As discussed in detail in the Jeff Masters October 13 post
, "Costliest (and Deadliest?) Disaster of 2015: Indonesia's $14 Billion Fires", the El Niño event of 2015 has brought devastating drought and fires to Indonesia and neighboring countries. This year's fires in Indonesia are on track be their most expensive disaster in history, beating the $9.3 billion price tag of the 1997 - 1998 fires. In this photo, we see buildings blanketed with thick smog in Singapore on September 24, 2015. Singapore's air quality reached 'very unhealthy' levels on September 24, forcing schools to close, as thick smog from agricultural fires in Indonesia's neighboring Sumatra Island choked the city-state. Image credit: ROSLAN RAHMAN/AFP/Getty Images.Disaster 3.
Drought conditions continued to intensify across western Canada during September as a lack of rainfall wreaked havoc on agricultural interests. The province of Alberta was particularly affected, where a disaster was declared after more than 80 percent of farmers reported sustaining crop loss during the year. Damage estimates were $1 billion and growing. In this image, we see smoke from drought-aided forest fires over British Columbia settling into valleys on July 8, 2015. Image credit: NASA.Arctic sea ice falls to 4th lowest September extent on record
Arctic sea ice extent during September 2015 was the 4th lowest in the 36-year satellite record, according to the National Snow and Ice Data Center
(NSIDC). Sea ice extent reached its annual minimum extent on September 11,
bottoming out at the 4th lowest extent on record. Unfavorable winds resulted in large losses of thick, multi-year ice in 2015; there was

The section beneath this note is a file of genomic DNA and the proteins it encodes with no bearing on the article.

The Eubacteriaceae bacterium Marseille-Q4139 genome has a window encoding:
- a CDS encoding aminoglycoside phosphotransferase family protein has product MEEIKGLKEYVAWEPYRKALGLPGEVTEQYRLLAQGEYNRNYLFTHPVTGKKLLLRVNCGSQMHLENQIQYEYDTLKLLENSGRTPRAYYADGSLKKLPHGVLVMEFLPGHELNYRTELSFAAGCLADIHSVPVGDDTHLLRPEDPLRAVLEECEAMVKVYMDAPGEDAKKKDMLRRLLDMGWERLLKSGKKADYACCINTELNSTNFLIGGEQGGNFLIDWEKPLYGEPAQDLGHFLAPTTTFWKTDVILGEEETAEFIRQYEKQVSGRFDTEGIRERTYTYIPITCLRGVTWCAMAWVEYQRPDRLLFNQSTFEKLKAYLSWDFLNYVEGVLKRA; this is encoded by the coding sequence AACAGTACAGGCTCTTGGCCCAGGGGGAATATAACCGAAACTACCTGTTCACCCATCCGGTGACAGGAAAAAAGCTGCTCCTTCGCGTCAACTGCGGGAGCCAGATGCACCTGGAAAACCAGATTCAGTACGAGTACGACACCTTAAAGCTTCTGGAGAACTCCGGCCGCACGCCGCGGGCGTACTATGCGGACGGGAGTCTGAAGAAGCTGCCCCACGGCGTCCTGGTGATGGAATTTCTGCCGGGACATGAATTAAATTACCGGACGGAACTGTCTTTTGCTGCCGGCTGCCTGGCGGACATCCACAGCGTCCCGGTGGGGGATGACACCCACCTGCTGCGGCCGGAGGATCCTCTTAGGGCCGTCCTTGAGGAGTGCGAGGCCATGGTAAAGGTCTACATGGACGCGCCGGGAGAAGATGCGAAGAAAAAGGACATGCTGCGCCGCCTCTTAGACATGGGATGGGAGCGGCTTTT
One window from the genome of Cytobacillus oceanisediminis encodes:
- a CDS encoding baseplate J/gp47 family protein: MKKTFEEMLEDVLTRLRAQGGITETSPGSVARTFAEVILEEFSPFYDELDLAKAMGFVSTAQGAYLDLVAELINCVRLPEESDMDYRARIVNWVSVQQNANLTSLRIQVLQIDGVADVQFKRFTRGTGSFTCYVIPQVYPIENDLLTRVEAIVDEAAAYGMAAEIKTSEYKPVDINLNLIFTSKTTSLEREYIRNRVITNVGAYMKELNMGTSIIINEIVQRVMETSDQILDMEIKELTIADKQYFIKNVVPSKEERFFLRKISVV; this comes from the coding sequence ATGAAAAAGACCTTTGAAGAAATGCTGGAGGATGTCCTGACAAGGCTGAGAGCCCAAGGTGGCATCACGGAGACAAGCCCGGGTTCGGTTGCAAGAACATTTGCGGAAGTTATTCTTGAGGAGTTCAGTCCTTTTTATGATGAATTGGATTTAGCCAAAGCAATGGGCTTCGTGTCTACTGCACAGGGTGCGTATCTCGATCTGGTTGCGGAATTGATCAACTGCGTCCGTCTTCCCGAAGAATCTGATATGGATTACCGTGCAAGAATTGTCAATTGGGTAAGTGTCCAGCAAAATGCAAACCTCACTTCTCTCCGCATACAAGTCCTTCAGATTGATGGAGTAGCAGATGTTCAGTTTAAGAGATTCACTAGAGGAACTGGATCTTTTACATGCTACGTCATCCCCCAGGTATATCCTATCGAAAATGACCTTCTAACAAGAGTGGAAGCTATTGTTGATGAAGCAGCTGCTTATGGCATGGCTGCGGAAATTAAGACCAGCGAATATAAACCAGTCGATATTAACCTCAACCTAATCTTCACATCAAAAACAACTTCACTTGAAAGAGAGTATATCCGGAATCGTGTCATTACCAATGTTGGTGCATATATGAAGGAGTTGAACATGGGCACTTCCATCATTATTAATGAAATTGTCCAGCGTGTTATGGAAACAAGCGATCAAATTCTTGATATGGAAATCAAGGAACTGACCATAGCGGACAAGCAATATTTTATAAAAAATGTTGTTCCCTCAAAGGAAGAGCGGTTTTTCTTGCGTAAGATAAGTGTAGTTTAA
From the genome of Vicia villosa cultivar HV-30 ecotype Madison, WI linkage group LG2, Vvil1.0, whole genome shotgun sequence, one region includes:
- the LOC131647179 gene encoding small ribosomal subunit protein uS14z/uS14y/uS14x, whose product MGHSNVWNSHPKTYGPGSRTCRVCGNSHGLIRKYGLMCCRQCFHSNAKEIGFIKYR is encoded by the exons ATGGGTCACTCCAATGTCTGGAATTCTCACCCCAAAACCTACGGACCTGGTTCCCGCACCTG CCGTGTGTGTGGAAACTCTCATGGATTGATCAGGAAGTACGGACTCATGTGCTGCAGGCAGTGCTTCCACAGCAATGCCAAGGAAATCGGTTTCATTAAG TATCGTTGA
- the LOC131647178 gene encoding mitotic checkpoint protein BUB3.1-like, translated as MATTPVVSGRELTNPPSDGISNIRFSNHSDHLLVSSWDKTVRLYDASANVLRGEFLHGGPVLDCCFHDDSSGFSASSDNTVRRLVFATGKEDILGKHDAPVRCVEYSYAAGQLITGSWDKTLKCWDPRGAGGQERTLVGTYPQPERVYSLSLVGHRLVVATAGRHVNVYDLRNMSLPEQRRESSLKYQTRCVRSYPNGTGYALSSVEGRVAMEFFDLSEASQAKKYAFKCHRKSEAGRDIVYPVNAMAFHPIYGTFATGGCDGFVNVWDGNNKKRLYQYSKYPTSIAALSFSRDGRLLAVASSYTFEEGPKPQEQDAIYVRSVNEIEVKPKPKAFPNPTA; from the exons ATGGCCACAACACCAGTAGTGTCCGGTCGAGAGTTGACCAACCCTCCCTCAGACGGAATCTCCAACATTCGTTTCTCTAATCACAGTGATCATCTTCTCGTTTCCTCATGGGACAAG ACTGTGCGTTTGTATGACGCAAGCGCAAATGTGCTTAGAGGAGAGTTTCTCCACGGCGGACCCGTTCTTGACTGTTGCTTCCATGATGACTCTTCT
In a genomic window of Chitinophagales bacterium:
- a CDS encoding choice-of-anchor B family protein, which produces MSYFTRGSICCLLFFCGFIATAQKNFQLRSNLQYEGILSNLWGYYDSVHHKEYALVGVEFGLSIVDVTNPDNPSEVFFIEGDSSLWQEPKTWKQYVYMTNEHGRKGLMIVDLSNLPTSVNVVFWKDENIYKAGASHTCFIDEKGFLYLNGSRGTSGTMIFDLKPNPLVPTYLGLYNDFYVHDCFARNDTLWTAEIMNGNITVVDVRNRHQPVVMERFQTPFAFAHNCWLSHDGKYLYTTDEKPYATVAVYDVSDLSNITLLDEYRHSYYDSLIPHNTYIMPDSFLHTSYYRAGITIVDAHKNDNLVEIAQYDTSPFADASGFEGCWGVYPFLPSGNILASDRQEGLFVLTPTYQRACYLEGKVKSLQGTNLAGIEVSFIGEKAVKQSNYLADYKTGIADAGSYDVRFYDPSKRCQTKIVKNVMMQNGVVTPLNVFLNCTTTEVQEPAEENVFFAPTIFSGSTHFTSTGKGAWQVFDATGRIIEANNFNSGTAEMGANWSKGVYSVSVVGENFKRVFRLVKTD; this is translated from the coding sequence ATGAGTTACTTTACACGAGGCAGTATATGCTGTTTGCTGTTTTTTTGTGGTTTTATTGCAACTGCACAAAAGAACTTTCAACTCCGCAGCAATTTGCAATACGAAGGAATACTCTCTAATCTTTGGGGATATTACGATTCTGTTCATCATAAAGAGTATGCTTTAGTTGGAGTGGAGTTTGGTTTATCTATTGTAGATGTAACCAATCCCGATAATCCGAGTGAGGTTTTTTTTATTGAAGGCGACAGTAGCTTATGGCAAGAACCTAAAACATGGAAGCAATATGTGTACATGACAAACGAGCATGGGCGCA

a 31% depletion of the multi-year ice cover this summer for the Arctic as a whole, compared to only 12% in 2013 and 38% during the record sea ice loss year of 2012.Notable global heat and cold marks set for September 2015
Hottest temperature in the Northern Hemisphere: 47.8°C (118.0°F) at Mitribah, Kuwait, September 15
Coldest temperature in the Northern Hemisphere: -42.8°C (-45.0°F) at Geo Summit, Greenland, September 30
Hottest temperature in the Southern Hemisphere: 43.0°C (109.4°F) at Villamontes, Bolivia, September 15
Coldest temperature in the Southern Hemisphere: -82.9°C (-117.2°F) at Dome Fuji, Antarctica, September 13Major stations that set (not tied) new all-time heat or cold records in September 2015
Krosno (Poland) max. 34.5°C, September 1
Anguilla Airport (Anguilla, United Kingdom) max. 33.7°C, September 9. New Territorial record high for Anguilla. Improved to 33.8°C on September 12.
Charlotte Amalie (U.S. Virgin Islands,USA) max. 35.6°C, September 11. New Territorial record high for the U.S. Virgin Islands.
Havana (Cuba) max. 38.2°C, September 12
Ibague (Colombia) max. 36.8°C, September 16
Lerida (Colombia) max. 39.4°C, September 22
Goias (Brazil) max. 41.9°C, September 24
Peixe (Brazil) max. 40.7°C, September 26
Posse (Brazil) max. 38.4°C, September 26
Jerusalen (Colombia) max. 41.8°C, September 26
Jabalcon (Colombia) max. 42.4°C, September 27New all-time national and territorial heat records set or tied in 2015
As of October 15, 2015, fourteen nations or territories tied or set all-time records for their hottest temperature in recorded history in 2015, and two (Israel and Cyprus) set all-time cold temperature records. For comparison, only two nations or territories set all-time heat records in 2014, and nine did in 2013. The most all-time national heat records held by any year is nineteen in 2010. Most nations do not maintain official databases of extreme temperature records, so the national temperature records reported here are in many cases not official. I use as my source for international weather records researcher Maximiliano Herrera, one of the world's top climatologists, who maintains a comprehensive list of extreme temperature records for every nation in the world on his website
. If you reproduce this list of extremes, please cite Maximiliano Herrera as the primary source of the weather records. Wunderground's weather historian Christopher C. Burt maintains a database of these national heat and cold records for 235 nations and territories on wunderground.com's extremes page
Kudos also to Mr. Herrera for supplying the data for the "Notable global heat and cold marks set for September 2015" and "Major stations that set (not tied) new all-time heat or cold records in September 2015" sections.